BloomBoard Blog

Is College Still Worth It? A TEDx Talk by Jason Lange, Co-founder of BloomBoard

March 6, 2018   |   By Lucia Giacomantonio

Last month, BloomBoard Co-founder and President, Jason Lange, had the opportunity to speak at the TEDX Wilmington conference. The conference theme was Education Possible and brought together educators, students, parents, and other community members to explore the positive impact that education has on young minds as well as some areas in need of vast improvements.

Below is a recording of Jason's talk, Is College Still Worth It? which challenges the idea of the traditional college model and highlights the shift taking place in the currency of validation. Watch the video to learn why college may no longer be worth it for many of our nation’s kids and what might they consider instead. 

 

Transcript of the TedX Talk, Is College Still Worth It?

I grew up in a fairly average place outside Chicago. Cookie-cutter homes and sprawling suburban subdivision. When I was six years old my mom went away for a business trip and she said she'd have surprised me when she got back. Like any little kid I was super excited about getting some new toy, and so you can imagine my confusion when she reached in her bag and she pulled out a Harvard sweatshirt. Now at this point I didn't know anything about Harvard, let alone college for that matter, but little did I know that this would actually begin years of indoctrination to the idea that college and the Ivy League in particular was the "be all end all" to success in life.

So fast-forward 30 years with all the benefit of hindsight and as a pretty average kid from Chicago I'd rarely admit that I've effectively won the lottery. See I was super fortunate to go to Yale for my undergrad (which I'm pretty sure I only got into because I could play football in high school) and then years later I got into Stanford for graduate school — I got a Master's in Education, and an MBA from Stanford Business School.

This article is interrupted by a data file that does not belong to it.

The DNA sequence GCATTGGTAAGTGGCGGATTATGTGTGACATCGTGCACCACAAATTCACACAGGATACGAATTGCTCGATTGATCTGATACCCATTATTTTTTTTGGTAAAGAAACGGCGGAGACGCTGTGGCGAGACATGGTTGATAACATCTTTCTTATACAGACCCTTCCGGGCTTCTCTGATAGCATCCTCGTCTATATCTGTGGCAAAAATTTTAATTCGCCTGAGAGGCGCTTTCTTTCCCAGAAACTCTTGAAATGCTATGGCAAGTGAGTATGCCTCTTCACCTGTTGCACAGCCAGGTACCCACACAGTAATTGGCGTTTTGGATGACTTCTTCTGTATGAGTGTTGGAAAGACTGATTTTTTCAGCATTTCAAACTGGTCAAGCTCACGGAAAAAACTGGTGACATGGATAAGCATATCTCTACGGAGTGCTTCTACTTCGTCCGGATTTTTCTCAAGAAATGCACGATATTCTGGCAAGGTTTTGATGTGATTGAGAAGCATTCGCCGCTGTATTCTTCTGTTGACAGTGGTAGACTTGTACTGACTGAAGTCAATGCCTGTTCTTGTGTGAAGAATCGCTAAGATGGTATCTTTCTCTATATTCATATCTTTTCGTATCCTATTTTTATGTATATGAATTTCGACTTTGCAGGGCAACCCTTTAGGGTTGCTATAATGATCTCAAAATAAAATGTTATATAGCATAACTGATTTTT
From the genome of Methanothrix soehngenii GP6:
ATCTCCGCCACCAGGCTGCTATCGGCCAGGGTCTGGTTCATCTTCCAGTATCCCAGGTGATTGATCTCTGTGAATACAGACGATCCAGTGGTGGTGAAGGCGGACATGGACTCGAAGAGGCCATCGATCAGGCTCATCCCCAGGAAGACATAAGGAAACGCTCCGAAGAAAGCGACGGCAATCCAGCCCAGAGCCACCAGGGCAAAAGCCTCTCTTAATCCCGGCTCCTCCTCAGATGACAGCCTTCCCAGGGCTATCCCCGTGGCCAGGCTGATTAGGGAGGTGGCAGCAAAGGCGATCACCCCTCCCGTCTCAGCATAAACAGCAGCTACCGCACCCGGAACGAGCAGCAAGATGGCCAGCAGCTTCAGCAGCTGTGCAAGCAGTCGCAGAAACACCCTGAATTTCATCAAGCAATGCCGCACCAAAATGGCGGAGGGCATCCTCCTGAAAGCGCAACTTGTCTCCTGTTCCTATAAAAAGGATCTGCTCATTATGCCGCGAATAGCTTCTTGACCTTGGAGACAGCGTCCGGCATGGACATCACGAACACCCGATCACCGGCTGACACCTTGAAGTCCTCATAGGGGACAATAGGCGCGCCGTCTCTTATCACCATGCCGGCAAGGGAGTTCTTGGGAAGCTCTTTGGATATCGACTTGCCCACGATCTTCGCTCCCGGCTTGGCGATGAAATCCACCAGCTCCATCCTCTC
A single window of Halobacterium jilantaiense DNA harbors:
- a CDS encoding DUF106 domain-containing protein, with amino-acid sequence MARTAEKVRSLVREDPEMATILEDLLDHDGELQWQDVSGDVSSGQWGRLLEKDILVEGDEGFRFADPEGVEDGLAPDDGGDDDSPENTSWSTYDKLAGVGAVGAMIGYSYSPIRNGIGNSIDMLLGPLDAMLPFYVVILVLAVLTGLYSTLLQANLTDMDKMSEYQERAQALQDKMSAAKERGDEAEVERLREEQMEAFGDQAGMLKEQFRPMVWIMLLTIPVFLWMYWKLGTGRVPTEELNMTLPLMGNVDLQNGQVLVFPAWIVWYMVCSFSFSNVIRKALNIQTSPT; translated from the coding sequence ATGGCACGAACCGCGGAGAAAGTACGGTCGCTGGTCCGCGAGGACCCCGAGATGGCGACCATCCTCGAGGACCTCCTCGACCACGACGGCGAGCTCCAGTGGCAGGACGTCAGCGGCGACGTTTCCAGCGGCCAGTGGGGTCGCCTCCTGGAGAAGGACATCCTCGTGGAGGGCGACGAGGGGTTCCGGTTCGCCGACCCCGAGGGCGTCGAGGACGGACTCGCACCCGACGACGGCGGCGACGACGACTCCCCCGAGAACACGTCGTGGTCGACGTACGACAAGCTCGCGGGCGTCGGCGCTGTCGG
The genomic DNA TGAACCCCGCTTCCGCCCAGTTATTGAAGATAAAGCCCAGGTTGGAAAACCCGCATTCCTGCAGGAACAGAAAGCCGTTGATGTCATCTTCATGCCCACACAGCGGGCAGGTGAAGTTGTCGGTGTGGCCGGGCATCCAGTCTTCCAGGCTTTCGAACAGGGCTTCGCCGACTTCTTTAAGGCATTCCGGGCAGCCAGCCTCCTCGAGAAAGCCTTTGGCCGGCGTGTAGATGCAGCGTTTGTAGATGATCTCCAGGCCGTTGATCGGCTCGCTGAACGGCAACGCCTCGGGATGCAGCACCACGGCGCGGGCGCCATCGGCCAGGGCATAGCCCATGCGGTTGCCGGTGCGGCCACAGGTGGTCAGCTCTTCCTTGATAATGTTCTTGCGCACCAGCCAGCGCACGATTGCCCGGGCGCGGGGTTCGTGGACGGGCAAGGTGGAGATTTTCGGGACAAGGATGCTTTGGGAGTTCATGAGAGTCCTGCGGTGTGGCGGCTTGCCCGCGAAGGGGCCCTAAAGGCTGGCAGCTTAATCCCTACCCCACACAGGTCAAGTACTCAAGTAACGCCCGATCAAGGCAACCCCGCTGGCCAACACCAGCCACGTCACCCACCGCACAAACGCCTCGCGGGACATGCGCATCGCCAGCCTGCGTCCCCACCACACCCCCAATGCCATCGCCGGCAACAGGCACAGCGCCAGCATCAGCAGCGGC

So not only have I had amazing success and fortune academically despite the fact that I've actually racked up about $200,000 in debt along the way, but I can actually readily acknowledge that the vast majority of my success in life can in some way be linked back to the fact at the moment I got into Yale, I fundamentally changed the trajectory of my life.

I got into investment banking, which was right out of college as a psychology major, from there I got into private equity investing, from there I got into Stanford — all of which can be rooted in the fact that I had been validated by a single elite institution.

What's surprising for me today, now 36 years old and 15 years into my career — ten of which I've actually been in education directly, now I'm in the middle of dealing with all the chaos that comes with having four kids of my own and thinking about their futures, is that I can almost guarantee you that not all four of my kids will even go to college.

First let me acknowledge the privilege that I have in making that statement, as a white male who's been to these amazing schools, clearly my family will benefit from my experience. But that said I don't think it changes the fact that over the past 15 years as technology has accelerated, our ability to do almost anything in life we're starting to see an amazing shift take place in the currency of validation.

What do I mean by Currency of Validation?

For centuries the world's actually been a pretty opaque place it's not like we had any really good information to try to figure each other out no one has been following us around posting videos on the internet of everything we do until now.

This transparency has done fundamental things to change the fabric of our culture, so now you can upload and document anything you do in life almost instantaneously and turns out showing off is now the foundation of several of the world's largest companies.